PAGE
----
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    Architects and Nature

    anti Apr 1 '10 2

    This entry is a response to the Return of Nature lecture series here at Harvard, such as the Diller / Picon lecture last night that Lian touched on but also a general reaction to the relationship I observe here (Hi Lian ;):
    Just Mostly About Grass

    Picon had some interesting things to say about how "nature" may be the new tectonics for architecture. By which he meant it has become the thing architects now like to lie about. Just as Sullivan or Mies lied about the structure to reveal a "higher truth" about tectonics, it is common practice to fictionalize conceptions of nature in today's practice. He went on to say that architects now considered nature to be "just another building material." Last week I wrote an assignment Rosiland Krouss' expanded field and its implications for architecture and landscape architecture and reference OMA"s Parc de la Villette entry which talked about his subject: "In (OMA) treating the two elements (traditional architectural materials and natural systems) similarly there is a confusion of categories and thus an attack on historical binary ways of thinking. I interpret this differently. While vegetal “greenery” is treated similar to architectural elements and this may cause some type of categorical confusion the manner in which these elements are deployed are architectural in nature. There is confusion but also sublimation. The landscape becomes not an equal structure but just another material in the architectural material kit, which not only keeps the controlling binary opposition alive but co-opts it completely."

    Picon's other, related, main point of speaking was this idea that "nature used to support infrastructure but now infrastructure must support nature." This, as Diller mentioned, is a remarkably modernist idea. I find it to be a silly proposition. Picon showed examples of how infrastructure and buildings have become a kind of scaffolding to allow vegetation to grow in urban environments. That is all well and good but its ludicrous to suggest that nature is such a limited concept that it would not exist with out this scaffolding and that it somehow needs help from architects.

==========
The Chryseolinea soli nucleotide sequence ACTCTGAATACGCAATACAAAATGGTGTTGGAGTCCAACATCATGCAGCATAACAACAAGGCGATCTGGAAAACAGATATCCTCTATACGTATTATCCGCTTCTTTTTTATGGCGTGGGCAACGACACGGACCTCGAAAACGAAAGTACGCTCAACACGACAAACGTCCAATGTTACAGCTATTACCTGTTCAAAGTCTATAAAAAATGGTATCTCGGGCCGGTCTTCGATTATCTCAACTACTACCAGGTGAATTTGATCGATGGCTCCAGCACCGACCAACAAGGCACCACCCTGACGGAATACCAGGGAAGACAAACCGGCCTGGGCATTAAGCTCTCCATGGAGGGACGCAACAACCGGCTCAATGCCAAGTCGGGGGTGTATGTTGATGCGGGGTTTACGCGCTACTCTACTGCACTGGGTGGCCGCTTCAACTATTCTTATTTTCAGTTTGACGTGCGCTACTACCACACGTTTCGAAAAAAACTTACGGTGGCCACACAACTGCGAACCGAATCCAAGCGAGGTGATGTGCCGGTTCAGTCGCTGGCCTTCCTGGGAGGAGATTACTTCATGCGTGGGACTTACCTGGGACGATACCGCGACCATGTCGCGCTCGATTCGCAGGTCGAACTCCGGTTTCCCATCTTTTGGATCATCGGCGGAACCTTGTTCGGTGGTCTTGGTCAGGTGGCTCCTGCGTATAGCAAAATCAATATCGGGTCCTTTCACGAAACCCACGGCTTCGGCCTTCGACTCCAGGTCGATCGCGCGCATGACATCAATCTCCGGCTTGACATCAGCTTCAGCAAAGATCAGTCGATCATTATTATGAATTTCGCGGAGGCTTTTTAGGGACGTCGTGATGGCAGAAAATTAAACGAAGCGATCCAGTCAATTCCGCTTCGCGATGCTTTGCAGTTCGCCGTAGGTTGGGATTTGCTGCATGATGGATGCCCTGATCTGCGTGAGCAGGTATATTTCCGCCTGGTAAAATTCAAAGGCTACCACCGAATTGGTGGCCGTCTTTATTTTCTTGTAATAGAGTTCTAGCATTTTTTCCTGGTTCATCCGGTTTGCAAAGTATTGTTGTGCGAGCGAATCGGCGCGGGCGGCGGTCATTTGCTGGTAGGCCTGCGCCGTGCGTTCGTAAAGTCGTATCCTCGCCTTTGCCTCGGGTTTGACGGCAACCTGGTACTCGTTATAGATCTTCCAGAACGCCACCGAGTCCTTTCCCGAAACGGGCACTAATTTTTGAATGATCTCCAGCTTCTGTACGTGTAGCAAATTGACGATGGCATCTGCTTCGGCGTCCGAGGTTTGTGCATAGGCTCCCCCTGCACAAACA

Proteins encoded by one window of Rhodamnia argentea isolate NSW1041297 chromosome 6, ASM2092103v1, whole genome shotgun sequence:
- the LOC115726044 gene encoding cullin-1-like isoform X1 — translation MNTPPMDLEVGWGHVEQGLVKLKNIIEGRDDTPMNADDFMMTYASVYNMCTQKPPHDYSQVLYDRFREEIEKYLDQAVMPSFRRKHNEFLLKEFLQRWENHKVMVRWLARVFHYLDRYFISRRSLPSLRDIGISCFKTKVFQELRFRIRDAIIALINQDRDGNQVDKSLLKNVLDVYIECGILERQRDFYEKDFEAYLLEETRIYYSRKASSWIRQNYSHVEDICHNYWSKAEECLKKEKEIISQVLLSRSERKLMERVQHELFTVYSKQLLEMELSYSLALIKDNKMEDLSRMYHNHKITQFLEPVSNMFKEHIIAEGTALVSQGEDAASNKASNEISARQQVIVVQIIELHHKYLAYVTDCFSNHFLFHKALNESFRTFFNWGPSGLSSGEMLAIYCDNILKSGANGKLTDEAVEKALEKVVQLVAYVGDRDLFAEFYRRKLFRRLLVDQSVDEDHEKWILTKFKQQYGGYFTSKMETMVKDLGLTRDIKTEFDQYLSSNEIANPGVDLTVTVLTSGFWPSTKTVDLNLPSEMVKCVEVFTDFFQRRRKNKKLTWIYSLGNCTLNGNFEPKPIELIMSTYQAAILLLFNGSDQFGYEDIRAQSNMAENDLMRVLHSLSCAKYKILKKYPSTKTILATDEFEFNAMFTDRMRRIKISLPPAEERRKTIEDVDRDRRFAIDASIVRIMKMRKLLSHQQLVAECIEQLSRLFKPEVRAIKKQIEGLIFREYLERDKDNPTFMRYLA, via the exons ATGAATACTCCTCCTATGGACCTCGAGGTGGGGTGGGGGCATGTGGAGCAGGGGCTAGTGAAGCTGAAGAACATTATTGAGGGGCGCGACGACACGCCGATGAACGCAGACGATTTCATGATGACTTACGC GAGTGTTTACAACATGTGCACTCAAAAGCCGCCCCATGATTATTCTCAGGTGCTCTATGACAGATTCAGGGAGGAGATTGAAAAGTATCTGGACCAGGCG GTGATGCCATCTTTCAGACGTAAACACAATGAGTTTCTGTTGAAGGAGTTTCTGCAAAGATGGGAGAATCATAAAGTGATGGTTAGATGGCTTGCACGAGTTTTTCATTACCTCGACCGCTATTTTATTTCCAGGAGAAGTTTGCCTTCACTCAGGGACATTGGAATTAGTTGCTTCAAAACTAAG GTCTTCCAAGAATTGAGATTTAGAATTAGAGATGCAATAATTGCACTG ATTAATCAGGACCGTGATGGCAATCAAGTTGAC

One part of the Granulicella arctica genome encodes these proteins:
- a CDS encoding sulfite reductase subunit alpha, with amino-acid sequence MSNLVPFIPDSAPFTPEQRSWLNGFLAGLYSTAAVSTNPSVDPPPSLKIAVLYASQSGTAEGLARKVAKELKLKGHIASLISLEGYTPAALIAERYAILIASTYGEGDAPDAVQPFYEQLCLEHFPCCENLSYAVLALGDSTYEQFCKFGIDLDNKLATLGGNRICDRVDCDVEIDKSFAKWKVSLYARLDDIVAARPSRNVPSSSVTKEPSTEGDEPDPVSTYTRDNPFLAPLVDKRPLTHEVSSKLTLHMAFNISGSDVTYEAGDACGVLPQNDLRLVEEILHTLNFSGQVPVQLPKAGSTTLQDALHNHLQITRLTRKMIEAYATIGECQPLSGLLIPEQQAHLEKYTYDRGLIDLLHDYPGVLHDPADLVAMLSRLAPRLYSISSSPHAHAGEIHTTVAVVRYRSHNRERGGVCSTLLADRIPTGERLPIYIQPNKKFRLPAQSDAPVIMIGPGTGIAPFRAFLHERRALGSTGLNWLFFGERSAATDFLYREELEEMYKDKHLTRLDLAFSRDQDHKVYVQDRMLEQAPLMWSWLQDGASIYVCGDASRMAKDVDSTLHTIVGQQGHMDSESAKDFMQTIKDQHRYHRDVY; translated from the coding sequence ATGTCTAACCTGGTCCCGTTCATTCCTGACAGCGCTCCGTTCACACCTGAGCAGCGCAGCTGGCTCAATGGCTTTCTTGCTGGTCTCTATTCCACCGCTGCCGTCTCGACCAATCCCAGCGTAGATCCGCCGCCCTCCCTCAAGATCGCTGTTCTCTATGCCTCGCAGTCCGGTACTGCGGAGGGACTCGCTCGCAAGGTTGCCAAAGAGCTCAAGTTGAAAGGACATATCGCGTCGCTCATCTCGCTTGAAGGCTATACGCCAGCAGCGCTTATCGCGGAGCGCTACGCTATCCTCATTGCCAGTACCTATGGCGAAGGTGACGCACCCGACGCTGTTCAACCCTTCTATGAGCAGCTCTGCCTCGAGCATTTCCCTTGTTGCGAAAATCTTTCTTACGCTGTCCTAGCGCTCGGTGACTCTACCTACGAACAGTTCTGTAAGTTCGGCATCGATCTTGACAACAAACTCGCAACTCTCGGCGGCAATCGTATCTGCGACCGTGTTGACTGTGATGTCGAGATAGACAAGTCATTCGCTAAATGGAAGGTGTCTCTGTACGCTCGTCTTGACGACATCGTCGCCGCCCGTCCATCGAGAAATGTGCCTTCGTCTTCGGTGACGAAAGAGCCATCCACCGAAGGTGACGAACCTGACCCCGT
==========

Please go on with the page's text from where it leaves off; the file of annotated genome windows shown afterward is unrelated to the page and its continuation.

I have more thoughts to add in but I hope we can have a decent discussion in the comments.

     

     
    • 2 Comments

    • Nam HendersonNam Henderson
      Apr 1, 10 11:51 am

      Yeah i think perhaps nature can be assisted by or grafted onto architecture/infrastructure but certainly it isn't a required support for.

      And more accurately it isn't nature but greenery...At least in most cases. Nature is more all encompassing. Moreover, nature already exists and in fact I would argue includes those non green/vegetal places/buildings/infrastructure.....

      Think of the term non-human nature... Emphasizing the fact that nature includes humanity and it's creations..

      Lian Chikako Chang
      Apr 1, 10 7:59 pm

      Hi Andrew! I felt slightly guilty for writing such a content-free post about this lecture, so I'm glad you were able to take a break from planting your grass to deal with this.

      My impression (or at least my hope...I wasn't at my most alert and attentive last night) was that Picon was not so much suggesting that nature needs us to provide it's infrastructure, but that we are the ones who need it, in order to interact with the fictions that we're calling nature.

      Maybe, on the one hand, architects are trying to co-opt landscape practices (or their reduced impressions of landscape practices) in their work. But could we also look at it another way--that ideas about nature and landscape are consuming architecture? Or that architects are becoming obsessed with the interaction between what could be called 'architecture' (the designed, the controllable, the interior) and what is not (the natural, the uncontrollable, the exterior), as we are forced to face the fact that these categories aren't actually that distinct (that nature is not a benign, infinite other)?

      Or maybe architects are just trying to co-opt landscape practices.

      I have to admit I don't know much about examples of really successful collaborations between architects and landscape architects in practice, or--at the GSD--about whether/how our departments interact. So I'm curious to know your thoughts on this.


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